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Webcast Recap: Indirect Lending Challenges and Beyond

Credit unions are embracing indirect lending, despite industry challenges according to a panel of credit unions sharing on a recent webcast hosted by Origence.

Senior vice president of lender client experience, David Adams, moderated a question-and-answer session with three credit union lending professionals to learn more about what credit unions are doing in indirect lending as they face industry challenges and how they are positioning themselves to move forward. The panel included:

Emily Gibson, vice president of consumer lending at Y-12 Federal Credit Union in Knoxville, Tennessee, with $1.9 billion in assets and 14 branches. Y-12 has a substantial auto lending portfolio, with 58% processed through the direct channel, and has used CUDL since 2015.

Billy McDaniel, senior vice president and chief lending officer of Communication Federal Credit Union in Oklahoma City, Oklahoma, with $2 billion in assets and 23 branches. Communication FCU has an auto indirect lending portfolio with 51% totaling approximately $914 million and partnered with CUDL in 2011.

Chad Wilcox, senior vice president of lending at Credit Union of Colorado, with $2.8 billion in assets and 19 branches in Colorado with an indirect lending portfolio of approximately 28%. They have worked with Origence and CUDL since 1995.

Worries and Opportunities Within

The panel highlighted their concerns, opportunities, and what’s keeping them up at night. Gibson expressed her worries about the high auto volumes, extended loan terms, and elevated LTVs, which put portfolios at risk. She emphasized the need to maintain a balance between staying competitive and protecting members from negative equity. On the other hand, Wilcox emphasized the rising LTVs and the potential impact on delinquency and fraud. He saw opportunities in leveraging AI tools for more automated underwriting and giving instant decisions. Lastly, McDaniel expressed his concern about liquidity challenges hampering lending operations, especially in the indirect lending space. Despite these challenges, he saw opportunities in maintaining strong dealer relationships as a path to future growth.

Wilcox highlighted the liquidity challenge and the importance of pivoting strategically to manage loan growth. He emphasized pricing based on the cost of funds. McDaniel echoed the significance of liquidity on lending decisions, focusing on controlling loan volume and members’ payments through pricing adjustments and risk-based strategies. Gibson stressed the importance of nurturing strong relationships with partners, enhancing service models, and expediting decision-making to overcome current challenges. They collectively underlined the need for efficient service and resource leverage to strengthen partnerships and adapt to the evolving lending landscape.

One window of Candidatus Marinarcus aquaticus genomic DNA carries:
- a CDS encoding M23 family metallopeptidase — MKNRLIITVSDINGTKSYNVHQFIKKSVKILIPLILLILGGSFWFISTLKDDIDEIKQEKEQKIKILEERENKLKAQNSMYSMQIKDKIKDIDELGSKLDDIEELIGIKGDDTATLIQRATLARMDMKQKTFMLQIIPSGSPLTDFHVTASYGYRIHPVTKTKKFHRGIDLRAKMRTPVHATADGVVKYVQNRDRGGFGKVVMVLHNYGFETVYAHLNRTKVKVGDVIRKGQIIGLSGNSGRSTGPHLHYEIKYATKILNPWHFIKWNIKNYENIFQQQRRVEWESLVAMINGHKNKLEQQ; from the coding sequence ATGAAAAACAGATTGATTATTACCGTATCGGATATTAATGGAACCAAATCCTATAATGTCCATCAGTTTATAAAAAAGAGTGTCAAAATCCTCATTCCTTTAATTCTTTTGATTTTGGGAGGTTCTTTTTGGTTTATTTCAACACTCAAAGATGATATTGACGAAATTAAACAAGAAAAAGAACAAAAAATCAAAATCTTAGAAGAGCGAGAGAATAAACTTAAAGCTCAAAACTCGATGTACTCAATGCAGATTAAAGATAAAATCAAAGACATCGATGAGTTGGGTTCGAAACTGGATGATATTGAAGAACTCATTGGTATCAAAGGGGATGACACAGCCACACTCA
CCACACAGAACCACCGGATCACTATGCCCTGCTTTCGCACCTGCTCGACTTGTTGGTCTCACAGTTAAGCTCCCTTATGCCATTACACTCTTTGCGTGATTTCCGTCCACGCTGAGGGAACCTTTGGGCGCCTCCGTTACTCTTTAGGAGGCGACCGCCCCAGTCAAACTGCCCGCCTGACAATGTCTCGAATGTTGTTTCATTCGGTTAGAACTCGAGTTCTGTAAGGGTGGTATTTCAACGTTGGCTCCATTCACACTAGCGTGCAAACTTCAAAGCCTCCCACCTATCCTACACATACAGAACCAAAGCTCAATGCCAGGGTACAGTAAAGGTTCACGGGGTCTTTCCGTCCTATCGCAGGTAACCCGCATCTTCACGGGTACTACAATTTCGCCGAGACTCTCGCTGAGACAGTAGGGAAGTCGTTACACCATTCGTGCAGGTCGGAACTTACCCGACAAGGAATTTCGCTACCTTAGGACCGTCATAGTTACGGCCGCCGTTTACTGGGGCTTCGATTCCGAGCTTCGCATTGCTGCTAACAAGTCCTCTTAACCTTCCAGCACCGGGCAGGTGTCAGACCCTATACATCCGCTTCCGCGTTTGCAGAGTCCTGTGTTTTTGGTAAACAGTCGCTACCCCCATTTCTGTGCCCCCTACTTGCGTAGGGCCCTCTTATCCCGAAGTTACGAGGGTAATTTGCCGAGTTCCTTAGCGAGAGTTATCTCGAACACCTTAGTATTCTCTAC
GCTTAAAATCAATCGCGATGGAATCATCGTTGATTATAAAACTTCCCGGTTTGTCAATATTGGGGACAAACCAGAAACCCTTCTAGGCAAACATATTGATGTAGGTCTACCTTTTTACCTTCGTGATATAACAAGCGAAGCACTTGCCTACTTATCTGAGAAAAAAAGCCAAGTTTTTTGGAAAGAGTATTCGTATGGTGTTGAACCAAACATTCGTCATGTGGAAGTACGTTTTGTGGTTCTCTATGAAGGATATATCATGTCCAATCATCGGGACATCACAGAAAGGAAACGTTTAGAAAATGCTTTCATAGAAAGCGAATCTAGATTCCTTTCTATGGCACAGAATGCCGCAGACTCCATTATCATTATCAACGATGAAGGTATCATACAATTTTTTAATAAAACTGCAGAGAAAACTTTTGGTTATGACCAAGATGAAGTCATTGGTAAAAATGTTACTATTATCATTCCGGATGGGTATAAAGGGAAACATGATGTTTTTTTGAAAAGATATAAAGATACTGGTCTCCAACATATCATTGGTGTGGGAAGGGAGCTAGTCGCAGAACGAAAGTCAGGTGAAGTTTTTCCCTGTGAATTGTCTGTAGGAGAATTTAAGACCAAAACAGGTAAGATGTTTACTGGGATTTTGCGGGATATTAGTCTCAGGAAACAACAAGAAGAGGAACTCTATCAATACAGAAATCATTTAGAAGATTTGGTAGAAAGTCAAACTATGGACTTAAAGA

“An opportunity from my seat is leveraging AI tools to make more automated decisions, which in turn get more deals from the dealerships. We’re excited for that opportunity!”

Chad Wilcox, senior vice president of lending for Credit Union of Colorado

Managing Risk

Panelists then discussed managing concentration risk. Gibson emphasized the critical role of managing risk in the indirect lending channel. She acknowledged the scrutiny of examiners in this area and highlighted the importance of having robust metrics and monitoring in place to prove that they have control over the risk. She underlined the significance of building strong relationships with their partners in the indirect channel and careful vetting to mitigate potential credit risks.

McDaniel shared insights into his approach to address examiner concerns regarding the high concentration of indirect lending. He explained how they differentiate between various types of indirect loans, tracking them based on NCUA’s definition as well as their own. By providing detailed reports and data, they demonstrated their ability to manage and monitor the risk effectively. McDaniel emphasized the value of working with Origence to obtain the right reports for examiners, ultimately showcasing their commitment to transparent and responsible lending practices.

“It’s important to work with Origence in getting the right reports that you need for your examiner.”

Billy McDaniel, senior vice president of lending and chief lending officer for Communications Federal Credit Union

Future Growth

As they looked ahead, the panel collectively emphasized their credit unions’ growth strategies and the role of technology in shaping their lending future. Wilcox’s growth projections centered around home equity and auto loans as catalysts for expansion. Gibson stressed their focus on automation and AI implementation to drive efficiency and combat fraud. McDaniel discussed the potential for extended auto loan terms and the benefits of automated underwriting. The group echoed the importance of being agile in adapting to changes in consumer behavior and utilizing innovative solutions to thrive in the evolving lending landscape.